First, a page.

Students organize special collection to archive recent protest signs

After protests against sexual assault erupted on campus, two students are working to preserve this moment in campus history.

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Content warning: This article contains mention of sexual assault.

Bright, handmade posters that read “Abolish Greek Life,” “Believe Women,” “No means no” and “Justice for survivors,” among many others, have flashed across USC’s campus and Greek Row in the last few weeks as students and faculty have protested reports of drugging and sexual assault at fraternities, demanding transparency and accountability.

As the protests continue, Olivia Ellegard, a senior majoring in communication and psychology, wanted to start a Special Collections archive at Doheny Library showcasing the posters from these protests to conserve the material for future students.

“Going to the archives, you realize how important it is to preserve history,” Ellegard said. “At the protests, there was a lot of concern of this being swept under the rug because there’s a tendency for sexual assault survivors to be discounted or questioned. Having a place where it’s preserved helps it maintain importance in the USC community.”

Inspired by a visit to Doheny Library’s Special Collections, Ellegard saw an archived accumulation of posters from the 2017 Women’s March in Los Angeles. She contacted the staff at the Doheny Library to ask if she could create a similar project with the ongoing protests on campus.

Ellegard and her partner in this effort, Samantha Scheinfeld, a senior majoring in art history and psychology, said they were surprised when the library agreed to collect these handmade signs.

“The fact they even agreed to have an archive is huge because it doesn’t put USC in the best light, so it’s good that they’re willing to recognize their faults,” Ellegard said. “That’s the only way you can grow is by having these conversations.”

But for Claude Zachary, a university archivist and manuscript librarian, archiving protest signs seemed like a great opportunity to document campus history.

“The real scope of the archives is not to whitewash the university,” Zachary said. “It’s supposed to be a resource for research to actually see what is going on throughout the years, the good, the bad and the ugly.”

Michaela Ullmann, an exile studies librarian at the USC Libraries Special Collections, said that in the last few years, more archivists and special collections departments are “collecting in the moment,” especially for large-scale events like protests and crises like the ongoing COVID-19 pandemic.

“It’s not a curated collection or something that happens in hindsight,” Ullmann said. “It’s something where people are aware that this is a moment that should be documented but materials will probably end up in the trash once they are used and not be preserved. But they need to be preserved for future generations.”

This is not the first time in USC’s history that sexual assault allegations, particularly related to fraternities on campus, have sparked outrage from students and faculty. Ellegard and Scheinfeld felt that preserving these conversations and calls for change could keep the discussion going and bring about change.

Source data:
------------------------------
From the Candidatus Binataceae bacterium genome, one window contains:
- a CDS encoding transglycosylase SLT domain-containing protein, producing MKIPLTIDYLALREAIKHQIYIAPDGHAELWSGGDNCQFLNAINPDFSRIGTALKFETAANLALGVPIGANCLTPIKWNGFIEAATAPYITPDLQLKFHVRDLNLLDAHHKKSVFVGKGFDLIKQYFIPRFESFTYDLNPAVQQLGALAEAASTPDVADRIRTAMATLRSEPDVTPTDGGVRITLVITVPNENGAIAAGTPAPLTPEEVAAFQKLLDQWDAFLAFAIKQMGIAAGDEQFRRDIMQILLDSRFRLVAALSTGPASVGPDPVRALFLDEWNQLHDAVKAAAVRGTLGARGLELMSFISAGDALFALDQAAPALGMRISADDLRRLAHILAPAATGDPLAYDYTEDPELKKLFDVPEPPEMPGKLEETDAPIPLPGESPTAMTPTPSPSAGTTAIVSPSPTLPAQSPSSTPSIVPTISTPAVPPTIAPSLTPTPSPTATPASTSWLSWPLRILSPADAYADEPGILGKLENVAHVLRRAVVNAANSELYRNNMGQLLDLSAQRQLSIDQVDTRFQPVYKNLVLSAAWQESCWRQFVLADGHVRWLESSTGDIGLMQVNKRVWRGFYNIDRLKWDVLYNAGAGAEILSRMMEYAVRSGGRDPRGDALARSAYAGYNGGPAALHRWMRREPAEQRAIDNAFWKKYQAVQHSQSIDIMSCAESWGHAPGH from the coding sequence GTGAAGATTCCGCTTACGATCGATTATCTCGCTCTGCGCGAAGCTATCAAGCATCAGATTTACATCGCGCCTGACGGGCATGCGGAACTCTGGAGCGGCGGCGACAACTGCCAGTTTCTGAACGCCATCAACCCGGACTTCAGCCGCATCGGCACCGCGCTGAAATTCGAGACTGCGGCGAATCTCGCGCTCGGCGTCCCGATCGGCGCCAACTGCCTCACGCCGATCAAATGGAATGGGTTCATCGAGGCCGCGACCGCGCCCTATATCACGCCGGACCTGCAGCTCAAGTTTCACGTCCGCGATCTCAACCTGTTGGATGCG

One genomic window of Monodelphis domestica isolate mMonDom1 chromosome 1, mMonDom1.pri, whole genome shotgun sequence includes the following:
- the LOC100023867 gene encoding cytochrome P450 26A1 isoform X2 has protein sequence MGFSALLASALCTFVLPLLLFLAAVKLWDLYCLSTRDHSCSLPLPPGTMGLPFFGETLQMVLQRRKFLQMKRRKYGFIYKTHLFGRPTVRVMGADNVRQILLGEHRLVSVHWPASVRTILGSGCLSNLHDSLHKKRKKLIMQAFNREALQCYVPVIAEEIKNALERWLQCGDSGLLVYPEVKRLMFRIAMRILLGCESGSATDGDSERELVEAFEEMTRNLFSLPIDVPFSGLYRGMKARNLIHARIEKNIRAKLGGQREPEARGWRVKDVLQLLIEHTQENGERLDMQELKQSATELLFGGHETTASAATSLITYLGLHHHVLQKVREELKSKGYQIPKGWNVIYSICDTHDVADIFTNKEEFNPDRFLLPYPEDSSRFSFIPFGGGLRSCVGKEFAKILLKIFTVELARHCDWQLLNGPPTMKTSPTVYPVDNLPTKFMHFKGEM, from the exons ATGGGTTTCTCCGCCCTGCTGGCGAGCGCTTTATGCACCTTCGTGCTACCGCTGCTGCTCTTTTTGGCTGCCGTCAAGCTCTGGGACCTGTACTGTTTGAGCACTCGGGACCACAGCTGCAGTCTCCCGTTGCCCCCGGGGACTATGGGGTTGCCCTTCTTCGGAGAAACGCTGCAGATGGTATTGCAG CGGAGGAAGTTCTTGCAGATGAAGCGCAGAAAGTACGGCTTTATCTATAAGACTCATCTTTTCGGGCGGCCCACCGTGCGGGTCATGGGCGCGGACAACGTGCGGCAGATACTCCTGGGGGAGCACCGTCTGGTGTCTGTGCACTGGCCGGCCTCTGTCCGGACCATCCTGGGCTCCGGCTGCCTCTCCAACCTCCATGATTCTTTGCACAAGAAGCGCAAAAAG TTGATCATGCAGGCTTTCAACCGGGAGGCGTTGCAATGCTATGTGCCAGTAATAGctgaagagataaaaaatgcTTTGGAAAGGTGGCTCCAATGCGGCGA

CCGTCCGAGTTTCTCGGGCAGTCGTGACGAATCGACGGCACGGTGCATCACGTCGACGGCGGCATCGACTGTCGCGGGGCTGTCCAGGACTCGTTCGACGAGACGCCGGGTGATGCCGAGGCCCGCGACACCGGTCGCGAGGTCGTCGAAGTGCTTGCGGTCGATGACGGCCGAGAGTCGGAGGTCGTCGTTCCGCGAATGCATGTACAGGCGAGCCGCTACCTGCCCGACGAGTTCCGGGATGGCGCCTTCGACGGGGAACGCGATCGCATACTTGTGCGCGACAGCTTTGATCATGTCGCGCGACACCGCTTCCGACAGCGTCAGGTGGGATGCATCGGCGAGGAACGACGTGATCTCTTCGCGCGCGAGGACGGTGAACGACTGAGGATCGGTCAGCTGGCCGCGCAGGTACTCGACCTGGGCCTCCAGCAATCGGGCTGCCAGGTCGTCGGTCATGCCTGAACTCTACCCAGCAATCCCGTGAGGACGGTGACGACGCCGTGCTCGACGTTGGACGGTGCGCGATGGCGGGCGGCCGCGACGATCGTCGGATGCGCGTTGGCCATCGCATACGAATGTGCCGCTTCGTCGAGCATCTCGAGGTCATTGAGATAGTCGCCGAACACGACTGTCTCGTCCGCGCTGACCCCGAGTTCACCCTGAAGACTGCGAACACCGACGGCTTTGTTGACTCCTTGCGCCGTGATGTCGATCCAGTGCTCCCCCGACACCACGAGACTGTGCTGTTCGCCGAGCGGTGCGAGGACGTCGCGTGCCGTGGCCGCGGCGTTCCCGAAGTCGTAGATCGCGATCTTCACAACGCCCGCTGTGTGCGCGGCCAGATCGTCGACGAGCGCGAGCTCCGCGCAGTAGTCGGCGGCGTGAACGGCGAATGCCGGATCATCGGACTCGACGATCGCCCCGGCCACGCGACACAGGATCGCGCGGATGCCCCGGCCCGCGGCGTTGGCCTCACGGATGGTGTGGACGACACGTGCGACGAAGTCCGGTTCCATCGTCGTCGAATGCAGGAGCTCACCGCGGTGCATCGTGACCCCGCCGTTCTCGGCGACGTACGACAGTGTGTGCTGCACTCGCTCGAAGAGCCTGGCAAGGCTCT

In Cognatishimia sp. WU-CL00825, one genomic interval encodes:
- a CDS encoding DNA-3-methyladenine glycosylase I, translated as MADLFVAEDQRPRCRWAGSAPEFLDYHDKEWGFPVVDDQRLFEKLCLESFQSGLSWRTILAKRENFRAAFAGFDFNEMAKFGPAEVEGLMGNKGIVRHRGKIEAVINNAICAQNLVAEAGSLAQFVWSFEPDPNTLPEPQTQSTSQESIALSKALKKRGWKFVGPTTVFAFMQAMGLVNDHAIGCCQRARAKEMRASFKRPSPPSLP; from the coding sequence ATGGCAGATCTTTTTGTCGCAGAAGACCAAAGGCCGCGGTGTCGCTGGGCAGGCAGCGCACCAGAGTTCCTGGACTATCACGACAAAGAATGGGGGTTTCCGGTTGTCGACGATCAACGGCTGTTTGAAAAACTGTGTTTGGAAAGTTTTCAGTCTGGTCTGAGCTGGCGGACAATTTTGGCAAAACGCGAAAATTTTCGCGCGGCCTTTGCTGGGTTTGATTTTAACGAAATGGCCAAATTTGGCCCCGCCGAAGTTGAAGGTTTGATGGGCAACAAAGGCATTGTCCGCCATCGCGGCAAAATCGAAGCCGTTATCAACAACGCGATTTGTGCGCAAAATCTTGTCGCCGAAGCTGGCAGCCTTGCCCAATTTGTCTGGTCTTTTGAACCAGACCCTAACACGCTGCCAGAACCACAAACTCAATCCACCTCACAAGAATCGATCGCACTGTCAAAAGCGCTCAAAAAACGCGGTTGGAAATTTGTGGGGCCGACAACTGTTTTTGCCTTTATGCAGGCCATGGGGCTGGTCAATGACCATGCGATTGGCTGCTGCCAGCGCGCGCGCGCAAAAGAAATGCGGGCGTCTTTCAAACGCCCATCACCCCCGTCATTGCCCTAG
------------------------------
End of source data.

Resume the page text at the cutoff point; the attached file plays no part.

“By archiving and saving these conversations that have been happening, that’s a good way to preserve the momentum and keep people aware of what’s going on,” Scheinfeld said. “So four years down the line when everyone who was here right now is gone, we will have people aware of how campus culture used to be. And hopefully, it will have changed. If not, they can keep working to change it.”

Scheinfeld, who is part of the Student Coalition Against Sexual Violence and is the administrative director of Women and Youth Supporting Each Other, said she has always cared about issues surrounding women and safety.

“To see so many people show up for the marches was incredible and to see all the posters was amazing,” she said.

She felt the posters varied in message, as did the actions students called for at different protests. Some groups have called for an end to Greek life and the dissolution of fraternities and sororities, while others want the university to improve its reporting processes for sexual assaults.

“Everyone had a very different sentiment about the whole situation of sexual assault on campus and everyone had their own feelings about it,” Scheinfeld said. “And that can really be seen in the posters. It’s super important to capture the breadth of emotions and arguments that are surrounding these issues because everyone wants to see different kinds of change.”

Scheinfeld is now working with other groups within the Student Coalition Against Sexual Violence to set up collection booths at future meetings to make it easier for protesters to archive their signs.

Ultimately, Ullmann hopes that looking back on previous cultural uprisings can inspire the future.

“It’s motivating others to see that people didn’t just stand by and do nothing,” Ullmann said. “They protested, they took action. People fighting back can be encouraging and instill a little bit of agency in yourself to see that maybe I can change things or contribute to change.”

In the meantime, Ullmann and Zachary encourage other students to be involved in the archiving process to document student life.

“These are important moments in time and, hopefully, it will make a difference,” Zachary said.

If students would like to donate their protest signs, they can drop them off at the Doheny Library Reference Desk during the week or contact Claude Zachary at